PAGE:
Some design experts argue whether flat design is good, bad, or just needs to be used right when used on websites. With a little bit of research and all of our designers’ input at Titan, here’s what we’ve come up with:
First of all, what is “flat design?”
“If the client is wanting a minimalistic style done is what it all comes down to. Flat design is the minimalist use of simple elements, typography, and flat colors. I like flat design because I like how clean it looks.” -Bryson Walker
Before we can decide on if it’s a good choice or not, you should probably know what we’re talking about when we say “flat design.” Flat design is the style in which elements lack characteristics such as drop shadows, gradients, textures, or any other style meant to make the design feel three-dimensional. It started to be used around 5 years ago and has recently started to receive some bad feedback for being overused. Flat design is considered to be a modern style and focuses more on the message than the design. In theory, that makes this flat style sound like it would be a good idea. But what meant to free design from clutter has actually caused people to get lost in the openness.
What’s the opposite of flat design?
“I am pro-flat design because I love the art of simplicity! Skeuomorphism makes things look dated in my opinion, but flat designs tend to look updated and modern. It might be trendy, but I definitely think that flat design works. At least for now.” -Kiki Kixmiller
The opposite of flat is “rich” design. Whereas flat design avoids anything too flashy, rich design would lean toward ornaments such as bevels, reflections, drop shadows, and gradients. Too much rich design can look bad, but then again, too much of even a good thing can be bad. Like my mom always told me, “everything in moderation.” So when it comes to rich design, as long as the stylistic ornaments are being used to aid the user to navigate the website, there’s nothing wrong with it.
So why are some people against flat design?
“Flat design needs to be thought out so that the user knows what to interact with on a website or landing page. The designer needs to help the user get to where they need to be.” – Paul Goddard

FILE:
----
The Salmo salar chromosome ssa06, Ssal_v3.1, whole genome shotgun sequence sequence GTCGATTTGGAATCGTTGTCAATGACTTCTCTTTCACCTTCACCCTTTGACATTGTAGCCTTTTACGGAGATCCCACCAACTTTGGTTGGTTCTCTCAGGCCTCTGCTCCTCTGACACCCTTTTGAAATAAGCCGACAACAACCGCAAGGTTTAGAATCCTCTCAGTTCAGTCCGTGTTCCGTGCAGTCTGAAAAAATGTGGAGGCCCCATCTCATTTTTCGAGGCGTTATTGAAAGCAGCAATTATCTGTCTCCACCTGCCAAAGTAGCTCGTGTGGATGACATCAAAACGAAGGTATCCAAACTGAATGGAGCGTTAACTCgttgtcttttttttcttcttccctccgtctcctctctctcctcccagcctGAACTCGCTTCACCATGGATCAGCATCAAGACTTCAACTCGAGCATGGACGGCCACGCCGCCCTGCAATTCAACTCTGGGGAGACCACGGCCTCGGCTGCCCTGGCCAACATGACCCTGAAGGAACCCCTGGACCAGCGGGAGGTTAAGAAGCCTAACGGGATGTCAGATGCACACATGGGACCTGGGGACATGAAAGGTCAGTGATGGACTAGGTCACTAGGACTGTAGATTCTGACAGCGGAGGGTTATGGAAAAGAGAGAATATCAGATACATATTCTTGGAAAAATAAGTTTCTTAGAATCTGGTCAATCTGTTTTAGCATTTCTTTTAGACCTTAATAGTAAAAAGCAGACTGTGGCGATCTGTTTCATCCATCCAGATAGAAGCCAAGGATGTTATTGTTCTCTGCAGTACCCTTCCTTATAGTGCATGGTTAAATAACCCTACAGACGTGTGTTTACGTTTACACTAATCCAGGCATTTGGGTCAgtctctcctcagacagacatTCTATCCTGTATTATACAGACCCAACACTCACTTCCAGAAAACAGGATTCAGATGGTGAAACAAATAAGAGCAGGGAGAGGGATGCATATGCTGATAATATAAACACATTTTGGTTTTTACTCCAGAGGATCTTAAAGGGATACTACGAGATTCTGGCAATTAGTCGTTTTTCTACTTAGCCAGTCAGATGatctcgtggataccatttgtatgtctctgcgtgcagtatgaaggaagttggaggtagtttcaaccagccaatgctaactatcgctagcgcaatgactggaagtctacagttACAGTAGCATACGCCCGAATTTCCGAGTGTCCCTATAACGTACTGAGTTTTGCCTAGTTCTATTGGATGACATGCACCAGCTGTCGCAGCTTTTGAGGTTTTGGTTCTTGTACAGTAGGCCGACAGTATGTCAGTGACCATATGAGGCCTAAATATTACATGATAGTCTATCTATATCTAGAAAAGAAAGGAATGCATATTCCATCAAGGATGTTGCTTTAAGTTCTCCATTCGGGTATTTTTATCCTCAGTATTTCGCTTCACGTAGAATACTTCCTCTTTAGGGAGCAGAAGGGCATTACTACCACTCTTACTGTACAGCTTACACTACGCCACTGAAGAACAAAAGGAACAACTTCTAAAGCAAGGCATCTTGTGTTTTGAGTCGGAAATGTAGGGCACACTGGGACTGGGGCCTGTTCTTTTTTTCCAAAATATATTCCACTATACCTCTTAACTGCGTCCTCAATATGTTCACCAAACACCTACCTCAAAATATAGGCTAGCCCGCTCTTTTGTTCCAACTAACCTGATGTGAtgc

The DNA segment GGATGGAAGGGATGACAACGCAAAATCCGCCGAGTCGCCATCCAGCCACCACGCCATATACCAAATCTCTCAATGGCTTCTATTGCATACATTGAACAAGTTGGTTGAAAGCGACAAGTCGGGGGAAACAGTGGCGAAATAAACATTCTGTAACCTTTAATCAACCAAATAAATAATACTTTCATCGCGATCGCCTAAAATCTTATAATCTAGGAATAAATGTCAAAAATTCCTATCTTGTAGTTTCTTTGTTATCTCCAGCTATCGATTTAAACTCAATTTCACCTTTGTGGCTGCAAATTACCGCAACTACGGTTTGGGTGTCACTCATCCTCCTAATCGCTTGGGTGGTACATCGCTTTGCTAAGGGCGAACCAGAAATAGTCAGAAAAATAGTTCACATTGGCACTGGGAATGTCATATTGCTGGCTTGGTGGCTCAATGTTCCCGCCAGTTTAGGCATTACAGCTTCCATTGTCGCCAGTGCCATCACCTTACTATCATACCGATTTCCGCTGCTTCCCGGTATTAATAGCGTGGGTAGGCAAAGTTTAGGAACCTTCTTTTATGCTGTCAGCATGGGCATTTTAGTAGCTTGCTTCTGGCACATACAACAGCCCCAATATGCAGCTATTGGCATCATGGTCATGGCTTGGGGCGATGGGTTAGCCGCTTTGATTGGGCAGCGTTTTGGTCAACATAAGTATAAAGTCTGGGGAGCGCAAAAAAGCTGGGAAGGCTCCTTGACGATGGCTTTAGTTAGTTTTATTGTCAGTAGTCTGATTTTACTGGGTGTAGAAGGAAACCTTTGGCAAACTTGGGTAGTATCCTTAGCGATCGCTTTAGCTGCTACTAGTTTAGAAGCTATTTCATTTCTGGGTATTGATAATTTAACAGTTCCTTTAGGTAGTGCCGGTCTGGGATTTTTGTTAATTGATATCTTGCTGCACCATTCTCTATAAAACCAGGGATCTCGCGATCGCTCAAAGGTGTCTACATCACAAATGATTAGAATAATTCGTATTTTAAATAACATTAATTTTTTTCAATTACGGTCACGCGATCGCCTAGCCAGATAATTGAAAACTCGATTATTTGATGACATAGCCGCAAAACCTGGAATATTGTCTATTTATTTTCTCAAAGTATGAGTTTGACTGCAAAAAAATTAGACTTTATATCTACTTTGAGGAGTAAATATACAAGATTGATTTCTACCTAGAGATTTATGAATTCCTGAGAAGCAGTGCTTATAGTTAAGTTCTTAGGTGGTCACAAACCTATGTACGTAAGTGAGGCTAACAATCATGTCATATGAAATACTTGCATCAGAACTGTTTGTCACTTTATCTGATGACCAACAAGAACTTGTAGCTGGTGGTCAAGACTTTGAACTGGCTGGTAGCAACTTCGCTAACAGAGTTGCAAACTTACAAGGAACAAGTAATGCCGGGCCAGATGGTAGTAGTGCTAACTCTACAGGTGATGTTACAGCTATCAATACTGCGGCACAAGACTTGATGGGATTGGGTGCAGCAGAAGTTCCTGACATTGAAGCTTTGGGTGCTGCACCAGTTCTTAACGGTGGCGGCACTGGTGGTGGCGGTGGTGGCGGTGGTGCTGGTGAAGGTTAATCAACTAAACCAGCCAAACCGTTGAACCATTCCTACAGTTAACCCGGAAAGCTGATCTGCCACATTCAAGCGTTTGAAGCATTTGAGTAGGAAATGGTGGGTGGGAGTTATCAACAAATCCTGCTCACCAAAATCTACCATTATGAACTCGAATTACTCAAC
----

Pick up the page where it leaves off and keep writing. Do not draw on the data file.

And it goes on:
Both flat and rich design can look good, and both can look bad. Since the cons of rich design are better saved for another day, we’ll focus on the issues designers and users alike tend to have with flat design.
For one, flat design is more appealing to designers than to users. And designers aren’t typically the target audience, making the flat design ineffective. Designers are drawn to the visually appealing look, while users are repelled by the confusion caused by a lack of visual indicators for how to interact with the design.
And again, too much of anything is a bad idea. Too much flat design equals usability problems. Website users don’t know where to click, get lost in the design, and overall feel frustrated and uncertain about how they are meant to interact with the web page.
Let’s look at an example of flat design working against the user.
Studies have shown that actions taken on web pages are actually decreasing due to flat design. People aren’t understanding what’s a button and what’s not, because the design isn’t making it obvious as to what is actually clickable. Important information and buttons are getting lost.
Take a look at this website for C6. The design doesn’t indicate that the content will lead a user anywhere. It seems to merely exist on a page with no purpose. A majority of people won’t ever think to click on something unless the design screams “click me!” with hover effects and drop shadows. Flat design in this instance is encouraging users to scroll lazily through a page without ever clicking or taking an action. And without user interaction, what’s the point of a website?
Here’s another example of flat design: Appico’s website. See how clickable objects aren’t very noticeable?
Conclusion: Finding a Balance Between Flat and Interactive Design
“Design styles for websites or other forms of marketing come down to one main question: Does it fit the brand’s strategy or goals we’re trying to reach? Aesthetically, I find flat design to be more pleasing. Though I find it more appealing, a big tough biker dude may be more drawn to a grungy three-dimensional design style. If he’s my audience according to the strategy, then I should design in a style that is appealing to him (without forgetting the brand experience the company is going for).” -Rebecca Herald
There’s a time and a place for flat design, as with any style. But designing your important menus, buttons, and links with flat design is probably not that time and place.
The reality is that any style can be done wrong. So rather than declare flat design as something to avoid (even though I’ve pointed out times when it failed the user), we at Titan can all agree that flat design simply needs to find a balance between being flat and indicating interactive areas, rather than be banned completely.
At the end of the day, the answer of “rich or flat?” comes down to asking yourself these questions:
- Is this an appropriate style for this problem or client?
- Does this visually say what it should?
- Is it clear how to interact with the interface or navigation?
No matter what style you choose, as long as it passes those questions correctly, the design would be considered good.
So. Flat design. Should it be used for websites?
The answer is, flat design is neither good nor bad. Ultimately, good website design is user friendly, visually appealing, matches the brand, and is useable. It’s up to the website designer to accomplish that and decide what style to best accomplish those goals.